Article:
Thursday, January 10, 2013

Callaway's Ishikawa Signing Bigger than Nike's McIlroy Signing

It wasn't exactly a secret - the news first broke in October - but Callaway has made it official: The company has signed Ryo Ishikawa to an endorsement deal.

As endorsement signings go, I think this will be bigger for Callaway than signing Rory McIlroy will be for Nike. By that I mean, impact at the cash register.

Yes, Ishikawa will produce more business for Callaway than McIlroy does for Nike. Why? Asia.

Asia is the biggest growth market for golf, and the 21-year-old Japanese superstar Ishikawa is the biggest golfer in Asia right now. Yes, McIlroy is hugely popular and has a large fanbase, but he doesn't generate the excitement - in Asia - that Ishikawa does.

What about the American market? No contest there: It's McIlroy. But Callaway grabbed Ishikawa away from Yonex for Asia, not America. (Although it's certainly possible that Ishikawa will impact the American market, too. He's playing on the PGA Tour in 2013. And I am convinced that he will become, probaby this year, an impact player outside of Japan.)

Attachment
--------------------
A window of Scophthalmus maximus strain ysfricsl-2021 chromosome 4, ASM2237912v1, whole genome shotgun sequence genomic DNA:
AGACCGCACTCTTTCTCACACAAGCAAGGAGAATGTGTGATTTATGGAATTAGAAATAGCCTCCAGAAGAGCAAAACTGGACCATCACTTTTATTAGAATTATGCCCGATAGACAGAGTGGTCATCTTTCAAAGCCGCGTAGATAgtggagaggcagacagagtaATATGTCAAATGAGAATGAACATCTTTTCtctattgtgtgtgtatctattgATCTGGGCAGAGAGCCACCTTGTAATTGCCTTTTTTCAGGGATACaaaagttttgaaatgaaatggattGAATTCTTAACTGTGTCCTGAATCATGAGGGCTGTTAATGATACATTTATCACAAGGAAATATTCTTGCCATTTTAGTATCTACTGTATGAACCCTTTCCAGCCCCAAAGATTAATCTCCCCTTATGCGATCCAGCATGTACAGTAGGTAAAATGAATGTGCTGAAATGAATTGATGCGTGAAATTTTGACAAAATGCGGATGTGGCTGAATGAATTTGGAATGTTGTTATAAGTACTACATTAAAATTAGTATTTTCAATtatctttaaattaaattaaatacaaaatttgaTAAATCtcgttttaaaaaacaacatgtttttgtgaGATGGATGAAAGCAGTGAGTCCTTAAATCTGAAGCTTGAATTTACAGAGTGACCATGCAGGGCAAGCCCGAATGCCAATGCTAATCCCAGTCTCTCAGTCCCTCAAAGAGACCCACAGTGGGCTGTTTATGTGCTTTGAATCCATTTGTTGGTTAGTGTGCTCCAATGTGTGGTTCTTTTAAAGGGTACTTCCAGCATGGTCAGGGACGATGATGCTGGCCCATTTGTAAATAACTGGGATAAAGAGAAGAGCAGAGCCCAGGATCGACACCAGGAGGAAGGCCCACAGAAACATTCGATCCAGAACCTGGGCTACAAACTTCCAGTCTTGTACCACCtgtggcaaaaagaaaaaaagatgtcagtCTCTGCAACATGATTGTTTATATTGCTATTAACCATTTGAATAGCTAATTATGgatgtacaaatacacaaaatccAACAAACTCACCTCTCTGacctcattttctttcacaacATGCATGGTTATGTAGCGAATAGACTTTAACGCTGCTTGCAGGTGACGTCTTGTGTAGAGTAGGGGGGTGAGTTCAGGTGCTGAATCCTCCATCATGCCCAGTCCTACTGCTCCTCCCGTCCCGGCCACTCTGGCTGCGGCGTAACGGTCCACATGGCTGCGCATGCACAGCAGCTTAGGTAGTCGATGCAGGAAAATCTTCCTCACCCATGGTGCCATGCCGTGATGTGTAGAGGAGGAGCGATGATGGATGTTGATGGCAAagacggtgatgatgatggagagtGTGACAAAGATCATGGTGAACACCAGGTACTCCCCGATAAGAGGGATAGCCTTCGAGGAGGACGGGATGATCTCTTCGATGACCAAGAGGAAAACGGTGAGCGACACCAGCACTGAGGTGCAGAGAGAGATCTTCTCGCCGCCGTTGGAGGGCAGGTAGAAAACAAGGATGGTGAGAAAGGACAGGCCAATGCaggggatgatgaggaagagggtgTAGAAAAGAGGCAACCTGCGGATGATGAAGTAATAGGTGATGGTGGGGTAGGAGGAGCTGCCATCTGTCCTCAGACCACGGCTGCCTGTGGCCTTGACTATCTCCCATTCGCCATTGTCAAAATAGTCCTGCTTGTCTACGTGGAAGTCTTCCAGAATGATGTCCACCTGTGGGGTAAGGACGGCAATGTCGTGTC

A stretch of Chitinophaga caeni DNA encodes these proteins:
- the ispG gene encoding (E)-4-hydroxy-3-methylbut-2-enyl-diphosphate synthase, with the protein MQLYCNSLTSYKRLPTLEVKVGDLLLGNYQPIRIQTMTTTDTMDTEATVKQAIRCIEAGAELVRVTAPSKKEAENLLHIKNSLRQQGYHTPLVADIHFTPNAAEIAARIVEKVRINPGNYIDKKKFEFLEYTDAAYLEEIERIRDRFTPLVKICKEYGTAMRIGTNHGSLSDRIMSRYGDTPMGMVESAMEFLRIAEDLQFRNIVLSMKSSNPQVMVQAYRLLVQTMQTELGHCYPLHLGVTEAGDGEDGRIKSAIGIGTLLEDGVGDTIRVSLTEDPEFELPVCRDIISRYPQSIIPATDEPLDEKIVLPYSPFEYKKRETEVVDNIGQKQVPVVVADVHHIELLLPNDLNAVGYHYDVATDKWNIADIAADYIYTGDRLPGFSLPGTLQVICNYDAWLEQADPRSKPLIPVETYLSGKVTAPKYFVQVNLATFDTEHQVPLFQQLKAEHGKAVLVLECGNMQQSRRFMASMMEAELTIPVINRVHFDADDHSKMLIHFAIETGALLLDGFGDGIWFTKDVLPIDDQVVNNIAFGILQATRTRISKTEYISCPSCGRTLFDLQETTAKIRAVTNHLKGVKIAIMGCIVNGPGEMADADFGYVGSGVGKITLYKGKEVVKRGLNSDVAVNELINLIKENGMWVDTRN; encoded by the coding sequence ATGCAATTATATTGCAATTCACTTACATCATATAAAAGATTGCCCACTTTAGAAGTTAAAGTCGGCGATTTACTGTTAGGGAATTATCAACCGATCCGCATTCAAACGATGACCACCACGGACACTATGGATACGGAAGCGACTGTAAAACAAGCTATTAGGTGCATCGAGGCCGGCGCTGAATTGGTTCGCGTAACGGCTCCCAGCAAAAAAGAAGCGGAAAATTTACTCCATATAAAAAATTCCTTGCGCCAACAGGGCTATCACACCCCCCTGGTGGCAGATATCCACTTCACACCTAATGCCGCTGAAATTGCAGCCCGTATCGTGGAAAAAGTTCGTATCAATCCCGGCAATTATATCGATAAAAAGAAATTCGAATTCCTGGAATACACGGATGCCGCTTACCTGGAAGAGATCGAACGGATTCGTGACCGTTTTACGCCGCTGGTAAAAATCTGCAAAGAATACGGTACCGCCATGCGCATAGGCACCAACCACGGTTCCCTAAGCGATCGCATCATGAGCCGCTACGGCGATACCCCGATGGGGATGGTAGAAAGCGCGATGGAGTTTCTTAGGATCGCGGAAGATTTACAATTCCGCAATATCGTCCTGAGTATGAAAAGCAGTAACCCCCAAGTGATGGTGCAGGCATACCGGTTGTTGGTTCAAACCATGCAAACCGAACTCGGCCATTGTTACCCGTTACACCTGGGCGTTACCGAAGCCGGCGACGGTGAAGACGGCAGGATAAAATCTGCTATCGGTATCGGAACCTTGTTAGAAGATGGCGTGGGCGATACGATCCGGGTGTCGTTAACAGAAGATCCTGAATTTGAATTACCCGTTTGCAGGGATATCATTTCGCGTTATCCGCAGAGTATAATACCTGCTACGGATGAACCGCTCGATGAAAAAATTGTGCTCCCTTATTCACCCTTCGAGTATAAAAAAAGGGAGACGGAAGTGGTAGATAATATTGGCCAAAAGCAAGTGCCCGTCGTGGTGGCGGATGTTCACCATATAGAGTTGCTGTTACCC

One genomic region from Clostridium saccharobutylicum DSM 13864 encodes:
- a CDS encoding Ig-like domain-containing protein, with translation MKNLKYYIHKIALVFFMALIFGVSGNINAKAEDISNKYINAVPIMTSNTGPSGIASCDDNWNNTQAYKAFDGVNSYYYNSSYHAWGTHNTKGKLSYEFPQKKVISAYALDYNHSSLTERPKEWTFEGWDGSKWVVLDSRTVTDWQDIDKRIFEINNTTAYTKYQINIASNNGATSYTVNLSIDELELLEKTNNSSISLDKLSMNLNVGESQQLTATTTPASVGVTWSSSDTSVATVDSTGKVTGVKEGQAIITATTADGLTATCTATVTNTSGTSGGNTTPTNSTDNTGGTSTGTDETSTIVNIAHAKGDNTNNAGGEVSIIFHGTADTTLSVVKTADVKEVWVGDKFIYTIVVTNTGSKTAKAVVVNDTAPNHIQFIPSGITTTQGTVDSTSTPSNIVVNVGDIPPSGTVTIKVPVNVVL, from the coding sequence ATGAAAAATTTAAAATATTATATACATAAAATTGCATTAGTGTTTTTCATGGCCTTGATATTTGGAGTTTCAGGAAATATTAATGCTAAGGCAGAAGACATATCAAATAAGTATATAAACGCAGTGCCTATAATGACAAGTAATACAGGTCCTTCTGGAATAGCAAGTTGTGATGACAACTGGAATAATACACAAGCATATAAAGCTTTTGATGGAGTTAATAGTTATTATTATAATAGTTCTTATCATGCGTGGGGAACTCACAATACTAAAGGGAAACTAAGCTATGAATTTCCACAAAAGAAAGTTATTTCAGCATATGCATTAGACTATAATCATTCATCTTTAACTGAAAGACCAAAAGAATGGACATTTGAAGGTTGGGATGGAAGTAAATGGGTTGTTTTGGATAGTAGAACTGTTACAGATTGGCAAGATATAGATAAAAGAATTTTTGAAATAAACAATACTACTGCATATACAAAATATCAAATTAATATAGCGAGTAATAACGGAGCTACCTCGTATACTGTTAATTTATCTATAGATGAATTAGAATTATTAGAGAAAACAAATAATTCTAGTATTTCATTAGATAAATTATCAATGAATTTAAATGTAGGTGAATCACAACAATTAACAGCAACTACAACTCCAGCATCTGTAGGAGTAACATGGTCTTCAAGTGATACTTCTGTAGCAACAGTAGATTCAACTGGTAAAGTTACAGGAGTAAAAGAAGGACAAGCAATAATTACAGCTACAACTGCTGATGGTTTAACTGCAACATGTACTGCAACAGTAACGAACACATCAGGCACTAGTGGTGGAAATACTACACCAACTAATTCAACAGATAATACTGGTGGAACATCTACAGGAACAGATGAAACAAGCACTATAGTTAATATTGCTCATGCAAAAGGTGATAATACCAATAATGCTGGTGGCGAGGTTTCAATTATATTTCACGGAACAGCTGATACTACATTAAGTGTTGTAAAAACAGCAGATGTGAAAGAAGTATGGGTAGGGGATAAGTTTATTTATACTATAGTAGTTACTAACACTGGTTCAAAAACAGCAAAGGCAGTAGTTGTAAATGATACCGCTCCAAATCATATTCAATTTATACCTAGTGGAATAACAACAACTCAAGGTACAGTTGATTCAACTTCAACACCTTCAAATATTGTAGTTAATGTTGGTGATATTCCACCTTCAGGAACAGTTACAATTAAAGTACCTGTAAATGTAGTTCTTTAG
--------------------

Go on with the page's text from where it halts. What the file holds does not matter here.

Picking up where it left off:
An interesting question is which Callaway equipment Ishikawa will play. Most golf fans probably don't know this, but Callaway sells equipment in Japan that it doesn't put on the market in the United States.

Callaway's press release states that Ishikawa will play the RAZR Fit Xtreme driver and Odyssey putters, but doesn't specifically mention irons or wedges.

Could that be because Ishikawa will be playing the Callaway Legend irons that are sold in Japan but not the US? The Legend irons are very highly regarded by golf gearheads who've seen them; they are considered higher-quality than the irons Callaway sells in the U.S. So why aren't they sold in America?

Price. The Asian golf market tolerates - expects, really - top-quality, high-priced golf clubs. Companies that have traditionally ruled the Asian markets, such as Honma and Miura, make expensive, beautiful sets of irons. Irons that are considered luxury items in the American market, where price is more of a deciding factor with consumers.

The Callaway Legend irons sold in Japan can run $2,000 per set. That just won't fly at Dick's Sporting Goods or Academy Sports & Outdoors.

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